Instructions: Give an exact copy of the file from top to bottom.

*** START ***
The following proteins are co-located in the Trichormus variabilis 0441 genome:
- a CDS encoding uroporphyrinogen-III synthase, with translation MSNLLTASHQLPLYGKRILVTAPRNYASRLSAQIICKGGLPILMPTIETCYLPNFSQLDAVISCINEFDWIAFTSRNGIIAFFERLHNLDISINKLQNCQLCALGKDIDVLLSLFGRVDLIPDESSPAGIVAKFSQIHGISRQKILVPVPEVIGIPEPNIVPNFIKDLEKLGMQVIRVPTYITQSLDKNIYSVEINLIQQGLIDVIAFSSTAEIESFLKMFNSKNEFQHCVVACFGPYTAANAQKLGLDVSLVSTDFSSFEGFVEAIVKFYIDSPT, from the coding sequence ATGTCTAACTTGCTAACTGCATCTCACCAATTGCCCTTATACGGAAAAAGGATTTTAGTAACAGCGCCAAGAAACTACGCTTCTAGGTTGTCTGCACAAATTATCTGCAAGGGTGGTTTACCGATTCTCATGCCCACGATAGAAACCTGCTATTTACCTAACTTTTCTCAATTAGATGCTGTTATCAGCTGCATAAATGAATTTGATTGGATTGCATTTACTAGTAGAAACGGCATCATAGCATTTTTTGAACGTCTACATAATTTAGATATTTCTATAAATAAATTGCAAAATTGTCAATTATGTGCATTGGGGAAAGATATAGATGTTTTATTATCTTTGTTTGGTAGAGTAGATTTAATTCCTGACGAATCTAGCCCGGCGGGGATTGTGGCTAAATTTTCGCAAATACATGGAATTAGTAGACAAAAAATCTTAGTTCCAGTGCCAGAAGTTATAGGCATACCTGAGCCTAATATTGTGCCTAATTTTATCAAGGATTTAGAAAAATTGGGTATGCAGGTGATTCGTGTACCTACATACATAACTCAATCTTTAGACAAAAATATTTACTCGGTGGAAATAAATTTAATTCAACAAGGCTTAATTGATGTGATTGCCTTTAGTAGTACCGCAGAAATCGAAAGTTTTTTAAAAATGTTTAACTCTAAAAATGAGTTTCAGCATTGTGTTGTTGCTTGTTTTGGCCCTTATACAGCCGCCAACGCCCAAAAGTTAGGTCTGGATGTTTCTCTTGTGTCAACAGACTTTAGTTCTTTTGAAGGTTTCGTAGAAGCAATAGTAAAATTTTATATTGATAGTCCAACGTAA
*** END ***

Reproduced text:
The following proteins are co-located in the Trichormus variabilis 0441 genome:
- a CDS encoding uroporphyrinogen-III synthase, with translation MSNLLTASHQLPLYGKRILVTAPRNYASRLSAQIICKGGLPILMPTIETCYLPNFSQLDAVISCINEFDWIAFTSRNGIIAFFERLHNLDISINKLQNCQLCALGKDIDVLLSLFGRVDLIPDESSPAGIVAKFSQIHGISRQKILVPVPEVIGIPEPNIVPNFIKDLEKLGMQVIRVPTYITQSLDKNIYSVEINLIQQGLIDVIAFSSTAEIESFLKMFNSKNEFQHCVVACFGPYTAANAQKLGLDVSLVSTDFSSFEGFVEAIVKFYIDSPT, from the coding sequence ATGTCTAACTTGCTAACTGCATCTCACCAATTGCCCTTATACGGAAAAAGGATTTTAGTAACAGCGCCAAGAAACTACGCTTCTAGGTTGTCTGCACAAATTATCTGCAAGGGTGGTTTACCGATTCTCATGCCCACGATAGAAACCTGCTATTTACCTAACTTTTCTCAATTAGATGCTGTTATCAGCTGCATAAATGAATTTGATTGGATTGCATTTACTAGTAGAAACGGCATCATAGCATTTTTTGAACGTCTACATAATTTAGATATTTCTATAAATAAATTGCAAAATTGTCAATTATGTGCATTGGGGAAAGATATAGATGTTTTATTATCTTTGTTTGGTAGAGTAGATTTAATTCCTGACGAATCTAGCCCGGCGGGGATTGTGGCTAAATTTTCGCAAATACATGGAATTAGTAGACAAAAAATCTTAGTTCCAGTGCCAGAAGTTATAGGCATACCTGAGCCTAATATTGTGCCTAATTTTATCAAGGATTTAGAAAAATTGGGTATGCAGGTGATTCGTGTACCTACATACATAACTCAATCTTTAGACAAAAATATTTACTCGGTGGAAATAAATTTAATTCAACAAGGCTTAATTGATGTGATTGCCTTTAGTAGTACCGCAGAAATCGAAAGTTTTTTAAAAATGTTTAACTCTAAAAATGAGTTTCAGCATTGTGTTGTTGCTTGTTTTGGCCCTTATACAGCCGCCAACGCCCAAAAGTTAGGTCTGGATGTTTCTCTTGTGTCAACAGACTTTAGTTCTTTTGAAGGTTTCGTAGAAGCAATAGTAAAATTTTATATTGATAGTCCAACGTAA